approval. Those citizens who weren’t fooled kept quiet, because Octavian kept things

peaceful and governed fairly. Octavian ended the Roman tradition of conquest, cutting the

army from seventy five to twenty eight legions. In 23 BC, Octavian gave up the consulate,

but the senate forced himto keep power over the provinces. In effect, he ran the Empire

from the background, while others were elected consul. These consuls had power, but

always did what Octavian said. On his death bed, Octavian was advised to forgive his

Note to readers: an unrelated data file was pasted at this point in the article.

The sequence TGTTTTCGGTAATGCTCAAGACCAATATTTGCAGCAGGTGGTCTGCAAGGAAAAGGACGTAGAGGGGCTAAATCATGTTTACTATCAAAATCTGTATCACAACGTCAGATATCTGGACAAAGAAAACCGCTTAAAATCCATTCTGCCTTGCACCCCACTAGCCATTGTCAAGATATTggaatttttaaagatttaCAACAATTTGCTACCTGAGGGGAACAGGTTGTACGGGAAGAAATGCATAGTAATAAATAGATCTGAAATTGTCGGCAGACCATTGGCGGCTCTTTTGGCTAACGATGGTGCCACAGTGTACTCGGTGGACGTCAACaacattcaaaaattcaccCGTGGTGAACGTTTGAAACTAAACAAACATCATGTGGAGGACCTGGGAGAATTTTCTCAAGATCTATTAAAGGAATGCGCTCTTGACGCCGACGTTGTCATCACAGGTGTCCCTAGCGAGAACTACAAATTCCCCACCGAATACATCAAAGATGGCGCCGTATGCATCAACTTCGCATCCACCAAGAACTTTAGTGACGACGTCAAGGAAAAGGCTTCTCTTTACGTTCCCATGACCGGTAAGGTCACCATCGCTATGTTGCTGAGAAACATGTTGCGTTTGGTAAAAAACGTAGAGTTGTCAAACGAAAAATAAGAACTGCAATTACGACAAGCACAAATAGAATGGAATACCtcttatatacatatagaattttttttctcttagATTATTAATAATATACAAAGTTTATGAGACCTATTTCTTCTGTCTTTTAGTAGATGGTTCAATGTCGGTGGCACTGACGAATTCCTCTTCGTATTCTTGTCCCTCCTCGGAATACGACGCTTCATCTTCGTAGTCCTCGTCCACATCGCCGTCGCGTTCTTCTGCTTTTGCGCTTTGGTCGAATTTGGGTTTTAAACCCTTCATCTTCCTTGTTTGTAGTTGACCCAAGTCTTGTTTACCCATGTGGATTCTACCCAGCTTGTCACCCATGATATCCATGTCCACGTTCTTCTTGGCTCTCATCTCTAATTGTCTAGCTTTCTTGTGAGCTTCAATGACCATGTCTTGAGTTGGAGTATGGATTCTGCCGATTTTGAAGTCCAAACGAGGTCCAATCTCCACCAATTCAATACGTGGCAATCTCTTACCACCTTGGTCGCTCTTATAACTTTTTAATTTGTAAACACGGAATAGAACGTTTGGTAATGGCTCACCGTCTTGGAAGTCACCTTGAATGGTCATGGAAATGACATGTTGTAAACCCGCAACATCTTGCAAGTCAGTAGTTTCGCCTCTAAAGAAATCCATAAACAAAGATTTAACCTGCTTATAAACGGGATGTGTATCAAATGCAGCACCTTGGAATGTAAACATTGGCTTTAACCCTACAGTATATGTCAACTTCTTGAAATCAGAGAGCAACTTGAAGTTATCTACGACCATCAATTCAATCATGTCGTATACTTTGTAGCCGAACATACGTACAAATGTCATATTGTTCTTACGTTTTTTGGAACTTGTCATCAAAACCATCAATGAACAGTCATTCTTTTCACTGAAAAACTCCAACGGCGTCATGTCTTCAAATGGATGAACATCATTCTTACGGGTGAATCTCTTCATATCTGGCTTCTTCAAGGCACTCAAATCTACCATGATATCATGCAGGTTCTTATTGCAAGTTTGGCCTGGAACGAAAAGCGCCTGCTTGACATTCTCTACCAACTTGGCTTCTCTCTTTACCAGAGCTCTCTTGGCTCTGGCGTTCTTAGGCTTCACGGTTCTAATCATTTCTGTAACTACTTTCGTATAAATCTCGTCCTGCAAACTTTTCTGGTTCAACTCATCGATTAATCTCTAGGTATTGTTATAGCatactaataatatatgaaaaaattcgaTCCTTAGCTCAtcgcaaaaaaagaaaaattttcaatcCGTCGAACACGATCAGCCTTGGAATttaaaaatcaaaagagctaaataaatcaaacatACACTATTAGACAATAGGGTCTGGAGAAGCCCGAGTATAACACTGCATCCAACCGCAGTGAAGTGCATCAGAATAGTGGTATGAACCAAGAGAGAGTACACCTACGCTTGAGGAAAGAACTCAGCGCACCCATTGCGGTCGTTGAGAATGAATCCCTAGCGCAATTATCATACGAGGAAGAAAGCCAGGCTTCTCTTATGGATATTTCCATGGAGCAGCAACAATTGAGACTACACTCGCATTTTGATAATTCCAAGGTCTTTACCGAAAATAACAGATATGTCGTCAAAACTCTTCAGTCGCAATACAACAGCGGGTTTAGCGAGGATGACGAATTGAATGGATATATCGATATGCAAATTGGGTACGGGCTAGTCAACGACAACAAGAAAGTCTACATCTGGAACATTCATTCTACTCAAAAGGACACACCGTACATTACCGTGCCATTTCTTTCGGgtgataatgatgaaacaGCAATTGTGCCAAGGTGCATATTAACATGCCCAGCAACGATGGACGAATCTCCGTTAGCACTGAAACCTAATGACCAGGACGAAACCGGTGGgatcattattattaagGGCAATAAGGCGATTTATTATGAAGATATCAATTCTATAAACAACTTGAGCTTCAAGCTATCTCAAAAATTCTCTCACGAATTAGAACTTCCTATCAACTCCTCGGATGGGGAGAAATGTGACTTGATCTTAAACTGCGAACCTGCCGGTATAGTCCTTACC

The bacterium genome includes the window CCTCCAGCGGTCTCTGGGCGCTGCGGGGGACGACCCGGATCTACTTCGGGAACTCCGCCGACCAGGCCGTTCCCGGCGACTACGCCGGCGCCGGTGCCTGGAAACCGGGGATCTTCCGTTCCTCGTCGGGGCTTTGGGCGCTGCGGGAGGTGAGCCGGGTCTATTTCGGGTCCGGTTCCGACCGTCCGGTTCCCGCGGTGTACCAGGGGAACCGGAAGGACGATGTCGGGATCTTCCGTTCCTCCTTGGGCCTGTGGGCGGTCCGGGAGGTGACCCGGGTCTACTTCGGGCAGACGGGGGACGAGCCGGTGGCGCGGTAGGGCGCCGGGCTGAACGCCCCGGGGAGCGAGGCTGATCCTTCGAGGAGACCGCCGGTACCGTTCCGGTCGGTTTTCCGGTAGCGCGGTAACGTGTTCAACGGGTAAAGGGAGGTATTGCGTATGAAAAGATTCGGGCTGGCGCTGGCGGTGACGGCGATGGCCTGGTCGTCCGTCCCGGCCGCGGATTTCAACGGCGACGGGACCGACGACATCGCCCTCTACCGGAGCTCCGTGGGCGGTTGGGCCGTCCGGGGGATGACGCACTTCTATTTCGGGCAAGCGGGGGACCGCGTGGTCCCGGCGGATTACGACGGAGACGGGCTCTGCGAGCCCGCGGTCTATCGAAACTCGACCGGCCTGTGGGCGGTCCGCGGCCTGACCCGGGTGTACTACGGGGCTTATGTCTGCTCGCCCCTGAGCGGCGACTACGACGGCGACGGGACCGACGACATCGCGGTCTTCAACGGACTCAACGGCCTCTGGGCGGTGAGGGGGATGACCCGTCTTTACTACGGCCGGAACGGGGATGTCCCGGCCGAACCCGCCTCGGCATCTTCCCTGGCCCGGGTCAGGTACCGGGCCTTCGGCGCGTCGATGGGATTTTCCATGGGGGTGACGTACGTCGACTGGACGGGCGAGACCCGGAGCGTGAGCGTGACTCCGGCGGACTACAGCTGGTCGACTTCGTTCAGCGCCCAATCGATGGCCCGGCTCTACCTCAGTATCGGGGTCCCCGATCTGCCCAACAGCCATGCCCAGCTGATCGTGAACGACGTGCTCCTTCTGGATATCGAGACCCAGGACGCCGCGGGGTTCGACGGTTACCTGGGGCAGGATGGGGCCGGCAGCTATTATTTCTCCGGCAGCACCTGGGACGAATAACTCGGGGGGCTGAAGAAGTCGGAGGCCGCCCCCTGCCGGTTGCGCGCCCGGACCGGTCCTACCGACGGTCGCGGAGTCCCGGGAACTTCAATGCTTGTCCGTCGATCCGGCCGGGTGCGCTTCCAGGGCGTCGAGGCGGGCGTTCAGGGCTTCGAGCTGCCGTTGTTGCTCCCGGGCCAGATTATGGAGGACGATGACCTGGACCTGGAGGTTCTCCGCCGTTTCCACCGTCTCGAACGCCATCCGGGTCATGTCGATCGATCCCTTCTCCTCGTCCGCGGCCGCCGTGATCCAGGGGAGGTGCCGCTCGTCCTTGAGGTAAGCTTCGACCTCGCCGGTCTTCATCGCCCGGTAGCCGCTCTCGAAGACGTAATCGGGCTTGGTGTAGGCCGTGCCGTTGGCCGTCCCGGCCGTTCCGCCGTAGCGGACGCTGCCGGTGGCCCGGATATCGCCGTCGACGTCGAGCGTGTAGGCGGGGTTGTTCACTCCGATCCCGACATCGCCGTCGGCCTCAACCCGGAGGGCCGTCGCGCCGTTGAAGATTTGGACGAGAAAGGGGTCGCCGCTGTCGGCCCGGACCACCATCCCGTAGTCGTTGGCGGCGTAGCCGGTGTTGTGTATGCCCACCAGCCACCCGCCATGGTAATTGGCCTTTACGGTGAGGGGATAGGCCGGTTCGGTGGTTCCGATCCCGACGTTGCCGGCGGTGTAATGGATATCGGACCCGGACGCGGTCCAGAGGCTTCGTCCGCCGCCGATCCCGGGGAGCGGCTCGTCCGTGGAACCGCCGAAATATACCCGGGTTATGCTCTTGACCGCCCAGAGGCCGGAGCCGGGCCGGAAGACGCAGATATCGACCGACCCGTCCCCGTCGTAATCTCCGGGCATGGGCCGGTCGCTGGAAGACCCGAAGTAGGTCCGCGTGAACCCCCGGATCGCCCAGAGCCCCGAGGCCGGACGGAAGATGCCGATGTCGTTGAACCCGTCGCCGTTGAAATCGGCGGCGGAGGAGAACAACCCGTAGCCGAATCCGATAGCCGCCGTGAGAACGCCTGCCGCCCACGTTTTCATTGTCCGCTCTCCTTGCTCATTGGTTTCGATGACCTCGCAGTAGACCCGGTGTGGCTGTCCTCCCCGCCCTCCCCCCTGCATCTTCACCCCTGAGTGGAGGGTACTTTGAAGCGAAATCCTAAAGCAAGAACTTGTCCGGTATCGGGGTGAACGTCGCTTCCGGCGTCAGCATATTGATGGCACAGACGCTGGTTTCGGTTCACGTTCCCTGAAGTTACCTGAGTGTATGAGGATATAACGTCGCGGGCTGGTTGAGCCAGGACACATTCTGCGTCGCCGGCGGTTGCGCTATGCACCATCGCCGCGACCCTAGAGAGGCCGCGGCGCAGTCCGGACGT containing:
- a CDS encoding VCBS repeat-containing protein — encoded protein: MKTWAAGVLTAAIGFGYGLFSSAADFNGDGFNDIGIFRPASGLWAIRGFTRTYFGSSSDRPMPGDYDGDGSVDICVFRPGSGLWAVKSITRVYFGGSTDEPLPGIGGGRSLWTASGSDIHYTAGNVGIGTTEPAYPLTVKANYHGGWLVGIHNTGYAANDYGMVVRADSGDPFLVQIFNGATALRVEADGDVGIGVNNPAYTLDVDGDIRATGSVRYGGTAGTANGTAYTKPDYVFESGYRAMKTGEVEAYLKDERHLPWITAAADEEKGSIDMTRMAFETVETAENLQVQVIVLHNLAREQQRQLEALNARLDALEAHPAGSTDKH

enemies. He responded with, “Yes father, but how can I? I have [killed] them all” (Adcock

75). Octavian was almost eighty when he died in 14 AD. After Octavian came the

Emperor Tiberius. His reign was non-eventful, and he retired after plots against him were

turned up.After Tiberius came Gaius, who was better known as Caligula. During his reign,

Caligula went crazy. According to Burrell, anyone disagreeing with him was thrown to the

lions in the Arena. He also got the Senate to name his horse consul.(49) Everyone was

thankful when he was assassinated in 41 AD. Caligula was succeeded by several emperors

who did nothing governmentally, including Claudius and Nero. Around the second century

AD, the Empire began to crumble. Wave after wave of barbarian invaders, especially the

Huns, chipped away at the state. Eventually some of the provinces had to be abandoned.

At the end of the third century, Emperor Diocletian decided the empire was two big, and